Performs Steel’s many-one rank test (R.W. Payne).
|Controls printed output (
||Form of the alternative hypothesis (
||Defines the treatments|
||Treatment level corresponding to the control; default takes the reference level of
||Number of permutations for the permutation test; default 999|
||Seed to use to generate the random numbers for the permutation test; default 0|
||Data values for the tests|
||Saves the sum of the ranks within the treatments from each test|
||Saves the ranks of the data values for each test|
Steel’s test (Steel 1959) is a multiple-comparison test for comparing several treatments with a control treatment. The data are assumed to come from a one-way classification where all the treatments (and the control) have equal replication. The data values are specified, in a variate, using the
DATA parameter. The
TREATMENTS option species a factor to indicate the allocation of data values to treatments. The
CONTROL option indicates which level of the
TREATMENTS factor is the control; if this is not set, the reference level of
TREATMENTS is used.
METHOD option defines the type of test that is done. By default
STEEL does a two-sided test, so the test is against the alternative hypothesis that the treatments may be either less than or greater than the control. If you set
STEEL does a one-sided test of the null hypothesis that the treatment values are not lower than the control. Alternatively, you can set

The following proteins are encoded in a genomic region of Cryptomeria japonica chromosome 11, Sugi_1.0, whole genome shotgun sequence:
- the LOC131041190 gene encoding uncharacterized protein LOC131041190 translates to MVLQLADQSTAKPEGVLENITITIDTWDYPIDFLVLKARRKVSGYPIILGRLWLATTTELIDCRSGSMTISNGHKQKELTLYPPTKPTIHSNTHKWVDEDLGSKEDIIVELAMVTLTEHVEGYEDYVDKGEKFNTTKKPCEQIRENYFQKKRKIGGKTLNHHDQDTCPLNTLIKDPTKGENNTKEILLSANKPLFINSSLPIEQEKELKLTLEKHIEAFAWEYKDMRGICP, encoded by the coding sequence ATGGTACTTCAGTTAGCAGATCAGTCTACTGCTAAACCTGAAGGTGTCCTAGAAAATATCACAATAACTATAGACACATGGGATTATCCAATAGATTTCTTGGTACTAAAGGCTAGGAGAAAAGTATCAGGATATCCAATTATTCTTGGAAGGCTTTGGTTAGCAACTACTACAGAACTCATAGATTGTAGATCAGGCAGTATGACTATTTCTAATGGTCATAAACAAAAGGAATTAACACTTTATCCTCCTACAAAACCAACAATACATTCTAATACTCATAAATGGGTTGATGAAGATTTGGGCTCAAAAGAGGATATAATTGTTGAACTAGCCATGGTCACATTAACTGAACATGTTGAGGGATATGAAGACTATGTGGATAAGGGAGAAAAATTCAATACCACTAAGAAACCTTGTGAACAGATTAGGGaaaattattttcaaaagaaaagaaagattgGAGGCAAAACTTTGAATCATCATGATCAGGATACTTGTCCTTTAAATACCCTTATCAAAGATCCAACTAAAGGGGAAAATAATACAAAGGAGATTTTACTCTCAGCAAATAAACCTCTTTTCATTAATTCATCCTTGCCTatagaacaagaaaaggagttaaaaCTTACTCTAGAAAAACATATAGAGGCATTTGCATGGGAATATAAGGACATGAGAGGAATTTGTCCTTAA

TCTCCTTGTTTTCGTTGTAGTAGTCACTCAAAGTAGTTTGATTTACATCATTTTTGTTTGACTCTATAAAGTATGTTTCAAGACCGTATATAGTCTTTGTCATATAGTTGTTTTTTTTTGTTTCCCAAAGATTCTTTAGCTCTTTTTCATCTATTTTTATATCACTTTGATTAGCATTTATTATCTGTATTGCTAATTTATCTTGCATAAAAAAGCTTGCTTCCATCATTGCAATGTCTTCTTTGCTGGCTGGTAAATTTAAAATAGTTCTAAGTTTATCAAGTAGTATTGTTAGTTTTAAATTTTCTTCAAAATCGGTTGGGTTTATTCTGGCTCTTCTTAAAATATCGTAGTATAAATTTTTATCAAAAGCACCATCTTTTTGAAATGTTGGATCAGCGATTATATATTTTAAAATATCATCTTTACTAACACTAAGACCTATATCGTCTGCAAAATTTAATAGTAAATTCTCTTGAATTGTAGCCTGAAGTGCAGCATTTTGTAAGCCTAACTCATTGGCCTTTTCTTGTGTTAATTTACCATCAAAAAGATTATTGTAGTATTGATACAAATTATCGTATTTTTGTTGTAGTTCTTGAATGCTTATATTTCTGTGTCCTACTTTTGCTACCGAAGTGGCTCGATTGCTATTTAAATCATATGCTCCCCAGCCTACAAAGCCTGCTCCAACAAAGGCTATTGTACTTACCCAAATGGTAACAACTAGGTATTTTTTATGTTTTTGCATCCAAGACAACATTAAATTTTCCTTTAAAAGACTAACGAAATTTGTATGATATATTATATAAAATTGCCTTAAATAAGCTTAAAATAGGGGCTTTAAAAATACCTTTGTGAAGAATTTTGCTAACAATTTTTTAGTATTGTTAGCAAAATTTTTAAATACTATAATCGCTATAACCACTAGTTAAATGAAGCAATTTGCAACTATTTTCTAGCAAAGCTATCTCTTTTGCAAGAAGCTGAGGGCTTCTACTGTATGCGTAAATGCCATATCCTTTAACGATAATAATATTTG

METHOD=greaterthan, to do a one-sided test of the null hypothesis that the treatment values are not greater than the control.
The test operates by comparing the data values from each treatment in turn with the control. The comparison is made by pooling the data values from the treatment and control, forming their ranks, and calculating the sum of the ranks for the treatment data values. For
METHOD=greaterthan, the test statistic for each treatment is simply the sum of the ranks for each treatment. For
METHOD=lessthan, each rank sum must be subtracted from the total sum of ranks (2n + 1) × n, where n is the replication of the treatments. For
METHOD=twosided, the statistic is the minimum of the
greaterthan and the
||description of the data and test;|
||the test statistics (sums of ranks for each treatment);|
||critical value as provided by Steel (1959);|
||uses a random permutation test to forms critical values and the probability that any treatment differs from control (according to the test specified by
By default these are all produced.
By default, when
STEEL makes 999 random allocations of the data to the treatment and control groups (using a default seed), and determines critical values for the test from the distribution of the minimum rank sum over these randomly generated datasets. The
NTIMES option allows you to request another number of allocations, and the
SEED option allows you to specify another seed.
STEEL checks whether
NTIMES is greater than the number of possible ways in which the data values can be allocated. If so, it does an exact test instead, which takes each possible allocation once. The results should be more reliable than Steel’s critical values, which are based on a multivariate Normal approximation.
The rank sums can be saved using the
SUMRANKS parameter, and the ranks of the individual treatment data values can be saved using the
TREATMENTS can be restricted to analyse a subset of the data values.
Steel, R.G.D. (1959). A multiple comparison rank sum test: treatments versus control. Biometrics, 15, 560-572.
Commands for: Basic and nonparametric statistics.
CAPTION 'STEEL example',\ !t('Data from Steel (1959)',\ 'Binnet IQ scores of 3-year old female, white, private patients');\ STYLE=meta,plain FACTOR [NVALUES=24; LABELS=!t(Normal,Anoxic,'Rh negative',Premature);\ VALUES=(1...4)6] Treatment VARIATE [NVALUES=24] IQ READ IQ 103 119 89 92 111 100 132 114 136 97 86 86 106 89 114 119 122 112 114 131 114 86 125 94 : STEEL [METHOD=less; TREATMENTS=Treatment; CONTROL='Normal'; SEED=574750] IQ